The question of the EU political sanctions against Austria is not even on the agenda of the European Union's ongoing summit near Porto in Portugal. But the issue has cast a long shadow over the meeting, as Austria is suggesting that eastward expansion will stall if it is made to endure the sanctions much longer. Correspondent Breffni O'Rourke reports from the summit.
Feira, Portugal; 20 June 2000 (RFE/RL) -- The European Union's latest summit is being held (June 19/20) in a futuristic convention center set, for some unexplained reason, in the middle of a forest. Behind the marbled hall where the 15 EU leaders are meeting is a series of rooms, one for each national delegation, where the press can be briefed on summit developments. Most of these rooms, each with a flag at the door, are arranged along each side of a wide corridor.
But one of the rooms lies off in a corner by itself, out of the mainstream and less well lit. It is easy to guess which country has been banished to that room. It's Austria, which has been the black sheep of the union since it allowed the far-right Freedom Party to join in a ruling coalition.
Since February, the 14 other EU members have maintained bilateral political sanctions against Vienna in punishment for what they see as its attempt to legitimize the extreme right. The Austrians, for their part, say the government is simply a reflection of the people's democratic will.
At the Portuguese summit, the Austrians have been lobbying heavily for the sanctions to be lifted. Although Austria is being snubbed by its union partners, it remains the liveliest subject for the media at the summit, and everything the Austrians say finds a ready ear among the hordes of journalists.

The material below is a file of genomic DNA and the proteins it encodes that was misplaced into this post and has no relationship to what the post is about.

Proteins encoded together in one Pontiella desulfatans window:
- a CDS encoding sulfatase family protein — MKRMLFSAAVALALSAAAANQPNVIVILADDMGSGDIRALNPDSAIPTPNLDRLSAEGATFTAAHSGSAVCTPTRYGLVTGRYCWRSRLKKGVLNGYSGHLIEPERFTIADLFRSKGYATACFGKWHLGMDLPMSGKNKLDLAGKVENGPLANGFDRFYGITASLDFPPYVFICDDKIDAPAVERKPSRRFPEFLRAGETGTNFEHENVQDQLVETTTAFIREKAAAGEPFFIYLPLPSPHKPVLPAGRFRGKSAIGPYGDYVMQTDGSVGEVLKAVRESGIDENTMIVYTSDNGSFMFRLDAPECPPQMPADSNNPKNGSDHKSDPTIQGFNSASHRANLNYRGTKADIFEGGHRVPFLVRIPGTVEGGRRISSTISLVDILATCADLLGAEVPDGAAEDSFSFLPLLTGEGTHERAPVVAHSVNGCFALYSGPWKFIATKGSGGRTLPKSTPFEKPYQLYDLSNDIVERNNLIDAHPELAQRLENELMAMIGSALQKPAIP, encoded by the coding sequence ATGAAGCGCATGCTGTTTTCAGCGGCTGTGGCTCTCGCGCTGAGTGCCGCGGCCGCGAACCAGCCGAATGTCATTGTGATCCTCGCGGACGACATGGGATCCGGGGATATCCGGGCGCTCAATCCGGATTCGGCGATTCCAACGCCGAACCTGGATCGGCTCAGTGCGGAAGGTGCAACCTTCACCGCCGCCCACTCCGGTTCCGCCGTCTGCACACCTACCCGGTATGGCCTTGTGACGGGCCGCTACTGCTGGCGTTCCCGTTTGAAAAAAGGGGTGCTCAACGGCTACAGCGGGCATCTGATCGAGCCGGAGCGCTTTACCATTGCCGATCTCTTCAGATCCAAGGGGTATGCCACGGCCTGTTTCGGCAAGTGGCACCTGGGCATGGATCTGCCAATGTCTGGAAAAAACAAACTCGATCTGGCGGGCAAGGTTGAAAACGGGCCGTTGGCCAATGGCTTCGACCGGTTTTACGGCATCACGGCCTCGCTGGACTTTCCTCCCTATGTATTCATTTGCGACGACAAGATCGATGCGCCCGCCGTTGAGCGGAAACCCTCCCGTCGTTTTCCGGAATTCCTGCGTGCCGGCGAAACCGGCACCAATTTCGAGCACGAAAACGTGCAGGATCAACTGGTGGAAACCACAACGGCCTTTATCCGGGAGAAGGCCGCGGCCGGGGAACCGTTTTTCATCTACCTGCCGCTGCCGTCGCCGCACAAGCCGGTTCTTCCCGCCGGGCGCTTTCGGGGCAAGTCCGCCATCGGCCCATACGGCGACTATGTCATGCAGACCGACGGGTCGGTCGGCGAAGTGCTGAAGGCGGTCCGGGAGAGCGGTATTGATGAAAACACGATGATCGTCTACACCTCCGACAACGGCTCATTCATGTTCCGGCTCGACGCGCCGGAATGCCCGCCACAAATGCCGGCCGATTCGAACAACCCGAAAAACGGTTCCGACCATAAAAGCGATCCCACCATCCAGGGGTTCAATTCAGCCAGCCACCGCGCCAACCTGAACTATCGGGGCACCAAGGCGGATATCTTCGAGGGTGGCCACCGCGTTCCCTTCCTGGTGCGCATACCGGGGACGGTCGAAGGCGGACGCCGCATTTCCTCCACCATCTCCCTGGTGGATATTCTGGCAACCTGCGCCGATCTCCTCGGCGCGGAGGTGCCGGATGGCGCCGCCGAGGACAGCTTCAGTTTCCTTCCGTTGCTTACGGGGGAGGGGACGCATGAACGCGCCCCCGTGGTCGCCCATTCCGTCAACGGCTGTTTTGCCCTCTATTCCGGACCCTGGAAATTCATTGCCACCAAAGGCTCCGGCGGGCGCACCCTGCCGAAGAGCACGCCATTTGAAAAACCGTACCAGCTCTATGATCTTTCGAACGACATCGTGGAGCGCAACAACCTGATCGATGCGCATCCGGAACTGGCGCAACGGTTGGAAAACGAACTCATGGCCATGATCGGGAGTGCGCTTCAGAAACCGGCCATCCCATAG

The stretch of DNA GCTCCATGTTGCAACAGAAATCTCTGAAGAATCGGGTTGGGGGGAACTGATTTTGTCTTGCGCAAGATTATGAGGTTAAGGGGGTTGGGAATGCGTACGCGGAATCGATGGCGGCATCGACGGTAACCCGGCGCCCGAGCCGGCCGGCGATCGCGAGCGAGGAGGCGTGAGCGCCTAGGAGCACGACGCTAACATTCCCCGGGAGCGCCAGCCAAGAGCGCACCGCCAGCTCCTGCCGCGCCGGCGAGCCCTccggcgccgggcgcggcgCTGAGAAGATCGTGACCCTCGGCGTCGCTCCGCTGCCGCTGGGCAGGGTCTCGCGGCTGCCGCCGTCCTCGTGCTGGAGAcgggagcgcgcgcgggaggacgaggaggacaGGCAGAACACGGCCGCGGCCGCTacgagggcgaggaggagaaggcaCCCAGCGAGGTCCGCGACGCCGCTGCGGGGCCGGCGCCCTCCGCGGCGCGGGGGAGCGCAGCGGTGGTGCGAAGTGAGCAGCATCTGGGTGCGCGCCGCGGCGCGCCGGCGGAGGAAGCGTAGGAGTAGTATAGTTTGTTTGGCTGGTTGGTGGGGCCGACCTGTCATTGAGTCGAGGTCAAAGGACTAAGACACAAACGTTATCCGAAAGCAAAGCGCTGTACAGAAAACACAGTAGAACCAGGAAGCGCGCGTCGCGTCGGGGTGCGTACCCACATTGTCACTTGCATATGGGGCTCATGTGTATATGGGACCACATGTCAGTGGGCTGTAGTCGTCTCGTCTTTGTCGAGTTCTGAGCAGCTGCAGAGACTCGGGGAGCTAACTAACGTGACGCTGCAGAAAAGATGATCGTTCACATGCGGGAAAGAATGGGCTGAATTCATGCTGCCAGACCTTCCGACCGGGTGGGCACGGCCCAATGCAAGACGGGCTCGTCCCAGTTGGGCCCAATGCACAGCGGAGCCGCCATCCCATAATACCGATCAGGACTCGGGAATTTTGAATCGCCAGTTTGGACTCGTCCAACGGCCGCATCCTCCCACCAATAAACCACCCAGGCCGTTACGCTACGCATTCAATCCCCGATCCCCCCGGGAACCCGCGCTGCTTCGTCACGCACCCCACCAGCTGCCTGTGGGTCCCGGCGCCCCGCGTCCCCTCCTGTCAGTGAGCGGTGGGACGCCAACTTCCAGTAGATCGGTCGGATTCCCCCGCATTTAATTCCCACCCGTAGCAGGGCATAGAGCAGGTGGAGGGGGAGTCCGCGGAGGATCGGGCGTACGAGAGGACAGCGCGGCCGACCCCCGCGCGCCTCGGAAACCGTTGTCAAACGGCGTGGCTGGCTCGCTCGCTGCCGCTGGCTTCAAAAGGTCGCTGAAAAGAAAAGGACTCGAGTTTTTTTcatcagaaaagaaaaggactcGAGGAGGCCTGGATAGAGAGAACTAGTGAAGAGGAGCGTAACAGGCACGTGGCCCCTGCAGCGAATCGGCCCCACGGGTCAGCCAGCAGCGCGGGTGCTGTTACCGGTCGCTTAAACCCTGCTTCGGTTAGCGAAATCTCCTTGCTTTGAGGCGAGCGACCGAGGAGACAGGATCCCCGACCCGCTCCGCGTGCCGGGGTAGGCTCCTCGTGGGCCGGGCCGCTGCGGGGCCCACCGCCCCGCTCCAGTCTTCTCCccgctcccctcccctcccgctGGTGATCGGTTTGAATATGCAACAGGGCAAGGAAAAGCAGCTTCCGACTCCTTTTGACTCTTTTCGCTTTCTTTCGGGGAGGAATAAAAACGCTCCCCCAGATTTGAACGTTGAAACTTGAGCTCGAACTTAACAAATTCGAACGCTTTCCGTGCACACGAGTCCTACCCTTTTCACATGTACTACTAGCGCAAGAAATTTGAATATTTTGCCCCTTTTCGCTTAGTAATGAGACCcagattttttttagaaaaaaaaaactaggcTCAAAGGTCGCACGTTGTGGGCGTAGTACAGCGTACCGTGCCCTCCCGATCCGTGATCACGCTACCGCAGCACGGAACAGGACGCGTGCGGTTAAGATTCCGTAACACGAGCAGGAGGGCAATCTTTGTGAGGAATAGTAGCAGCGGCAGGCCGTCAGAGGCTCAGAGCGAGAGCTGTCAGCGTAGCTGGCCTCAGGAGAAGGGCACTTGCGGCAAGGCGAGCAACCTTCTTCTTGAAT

On the first day, there was a "fairness for Austria" bus parked near the summit site, emblazoned with Austrian and EU colors. At one point, the scene took on a fairground atmosphere as Foreign Minister Benita Ferrero-Waldner gave a press conference in an open tent, speaking raucously into a microphone in a string of languages. She announced that Austria expects the EU to find a compromise and end the sanctions by the end of the Portuguese presidency, meaning within the next ten days (June 30).
Austria has one main lever to use against the EU -- the veiled threat that if sanctions continue, the Central and East Europeans can say goodbye to their hopes of EU membership soon.
Vienna's dynamic young finance minister, Karl-Heinz Grasser, made that link clear at a press conference today. He said EU leaders should use the summit to find a way out of the sanctions impasse:
"Because this is a counterproductive [situation] and because the issue of internal reform cannot be discussed or implemented in the present circumstances, nor can enlargement be discussed when we cannot even agree with each other inside the union, and not work amicably and constructively together."
The link could not have been clearer. Subsequently, however, Grasser cloaked it in more diplomatic language. He said that for Austria, being a constructive partner in shaping a European ideal is of great importance. Austria, he said, would never act to purposefully block something like EU enlargement, but he added that excluding Austria from consultations has caused an unbearable situation.
"Here at the summit, and also in Austria, it has become the number one media story, and it distracts from possible consensus and from reaching agreements on these important questions of institutional reform and enlargement."
The question facing EU members and candidates alike is whether Austria is bluffing or whether it would really block progress on enlargement. One clue might lie in the continuing disagreement at the summit over an EU tax harmonization package. Sources at the negotiations say Austria is the major objector, and is raising demands which are seen as impractical. Other EU members are asking, is this a sign of things to come?
Portugal has pledged to continue working for a solution in the final days of its presidency, but Foreign Minister Jaime Gama said that the present situation has little prospect of changing because the conditions that produced it have not changed -- the offending party is still in Austria's government. Incoming president France has been notably silent on the matter.